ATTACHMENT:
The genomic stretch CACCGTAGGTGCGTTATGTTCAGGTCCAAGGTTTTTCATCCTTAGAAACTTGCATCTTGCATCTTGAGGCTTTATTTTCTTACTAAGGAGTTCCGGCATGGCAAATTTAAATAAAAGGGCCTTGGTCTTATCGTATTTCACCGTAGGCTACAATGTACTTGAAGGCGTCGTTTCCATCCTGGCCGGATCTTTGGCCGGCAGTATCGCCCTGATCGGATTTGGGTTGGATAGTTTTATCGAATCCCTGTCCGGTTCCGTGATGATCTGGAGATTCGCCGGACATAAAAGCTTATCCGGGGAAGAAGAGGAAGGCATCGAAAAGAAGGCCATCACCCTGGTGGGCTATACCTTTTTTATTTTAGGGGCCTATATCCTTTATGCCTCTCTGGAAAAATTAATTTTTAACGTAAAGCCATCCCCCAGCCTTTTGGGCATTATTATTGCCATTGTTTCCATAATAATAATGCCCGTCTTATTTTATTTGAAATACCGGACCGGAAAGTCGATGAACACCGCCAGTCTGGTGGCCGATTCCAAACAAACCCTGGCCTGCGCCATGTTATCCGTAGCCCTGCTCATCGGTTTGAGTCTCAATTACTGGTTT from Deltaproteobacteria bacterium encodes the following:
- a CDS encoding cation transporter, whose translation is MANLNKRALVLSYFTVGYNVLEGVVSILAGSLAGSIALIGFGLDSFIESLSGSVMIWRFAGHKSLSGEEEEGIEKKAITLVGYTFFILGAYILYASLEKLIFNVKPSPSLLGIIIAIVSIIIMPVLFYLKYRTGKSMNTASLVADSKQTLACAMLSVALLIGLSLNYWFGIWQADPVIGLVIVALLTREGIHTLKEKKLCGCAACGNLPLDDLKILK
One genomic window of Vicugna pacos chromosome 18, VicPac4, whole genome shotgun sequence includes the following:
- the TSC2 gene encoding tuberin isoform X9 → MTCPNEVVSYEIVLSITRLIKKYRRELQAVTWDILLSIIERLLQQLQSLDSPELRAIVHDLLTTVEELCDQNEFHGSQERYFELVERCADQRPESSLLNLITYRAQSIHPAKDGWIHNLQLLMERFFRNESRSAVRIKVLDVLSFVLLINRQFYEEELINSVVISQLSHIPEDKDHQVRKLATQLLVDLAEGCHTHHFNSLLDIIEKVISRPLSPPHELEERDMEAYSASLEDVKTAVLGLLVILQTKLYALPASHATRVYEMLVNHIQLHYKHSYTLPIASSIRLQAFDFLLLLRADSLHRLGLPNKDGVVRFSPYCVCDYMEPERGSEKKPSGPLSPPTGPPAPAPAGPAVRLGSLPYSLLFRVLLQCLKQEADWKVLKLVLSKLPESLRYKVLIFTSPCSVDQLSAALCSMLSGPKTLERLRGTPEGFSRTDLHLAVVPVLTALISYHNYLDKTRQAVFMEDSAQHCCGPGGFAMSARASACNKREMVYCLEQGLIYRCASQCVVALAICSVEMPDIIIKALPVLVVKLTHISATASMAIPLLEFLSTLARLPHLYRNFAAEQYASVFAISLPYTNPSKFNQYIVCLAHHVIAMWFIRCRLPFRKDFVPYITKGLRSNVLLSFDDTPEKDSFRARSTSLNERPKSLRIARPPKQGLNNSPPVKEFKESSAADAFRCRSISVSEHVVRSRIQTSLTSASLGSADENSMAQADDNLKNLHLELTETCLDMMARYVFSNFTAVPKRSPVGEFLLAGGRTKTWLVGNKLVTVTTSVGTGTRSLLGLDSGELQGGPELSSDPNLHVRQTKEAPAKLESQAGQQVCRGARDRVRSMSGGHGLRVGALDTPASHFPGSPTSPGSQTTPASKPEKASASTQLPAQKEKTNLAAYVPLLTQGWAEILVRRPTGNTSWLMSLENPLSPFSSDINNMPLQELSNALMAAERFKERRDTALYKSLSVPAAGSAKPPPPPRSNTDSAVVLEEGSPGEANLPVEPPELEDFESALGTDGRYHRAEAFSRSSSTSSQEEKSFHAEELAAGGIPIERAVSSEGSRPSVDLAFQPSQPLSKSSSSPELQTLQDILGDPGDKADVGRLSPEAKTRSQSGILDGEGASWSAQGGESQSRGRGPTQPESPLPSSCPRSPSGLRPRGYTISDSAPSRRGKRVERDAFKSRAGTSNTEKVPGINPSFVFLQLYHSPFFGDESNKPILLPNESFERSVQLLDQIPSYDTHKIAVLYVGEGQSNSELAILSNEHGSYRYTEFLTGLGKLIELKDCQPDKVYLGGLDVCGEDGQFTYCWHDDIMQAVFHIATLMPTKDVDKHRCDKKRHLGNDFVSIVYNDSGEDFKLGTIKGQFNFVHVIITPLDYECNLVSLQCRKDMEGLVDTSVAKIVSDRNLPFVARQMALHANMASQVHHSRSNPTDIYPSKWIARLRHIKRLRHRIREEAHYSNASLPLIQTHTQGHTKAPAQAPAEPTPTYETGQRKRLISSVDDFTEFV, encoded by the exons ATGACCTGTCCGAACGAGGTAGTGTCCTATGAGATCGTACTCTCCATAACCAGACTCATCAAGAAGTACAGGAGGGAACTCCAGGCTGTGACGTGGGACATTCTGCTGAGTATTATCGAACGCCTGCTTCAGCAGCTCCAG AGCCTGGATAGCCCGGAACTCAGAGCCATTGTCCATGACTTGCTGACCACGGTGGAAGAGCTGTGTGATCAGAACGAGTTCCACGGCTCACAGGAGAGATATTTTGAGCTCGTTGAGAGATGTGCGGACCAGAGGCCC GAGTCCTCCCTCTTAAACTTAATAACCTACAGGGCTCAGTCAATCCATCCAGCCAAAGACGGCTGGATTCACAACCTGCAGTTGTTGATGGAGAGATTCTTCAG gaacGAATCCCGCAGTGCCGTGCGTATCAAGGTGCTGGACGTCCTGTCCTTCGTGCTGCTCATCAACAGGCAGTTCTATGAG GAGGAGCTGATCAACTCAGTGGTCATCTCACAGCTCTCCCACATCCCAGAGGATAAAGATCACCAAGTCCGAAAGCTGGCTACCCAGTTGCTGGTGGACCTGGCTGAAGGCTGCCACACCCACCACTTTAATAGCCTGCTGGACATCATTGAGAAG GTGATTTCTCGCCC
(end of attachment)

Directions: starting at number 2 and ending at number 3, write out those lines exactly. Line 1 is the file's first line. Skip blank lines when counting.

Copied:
- a CDS encoding cation transporter, whose translation is MANLNKRALVLSYFTVGYNVLEGVVSILAGSLAGSIALIGFGLDSFIESLSGSVMIWRFAGHKSLSGEEEEGIEKKAITLVGYTFFILGAYILYASLEKLIFNVKPSPSLLGIIIAIVSIIIMPVLFYLKYRTGKSMNTASLVADSKQTLACAMLSVALLIGLSLNYWFGIWQADPVIGLVIVALLTREGIHTLKEKKLCGCAACGNLPLDDLKILK
One genomic window of Vicugna pacos chromosome 18, VicPac4, whole genome shotgun sequence includes the following: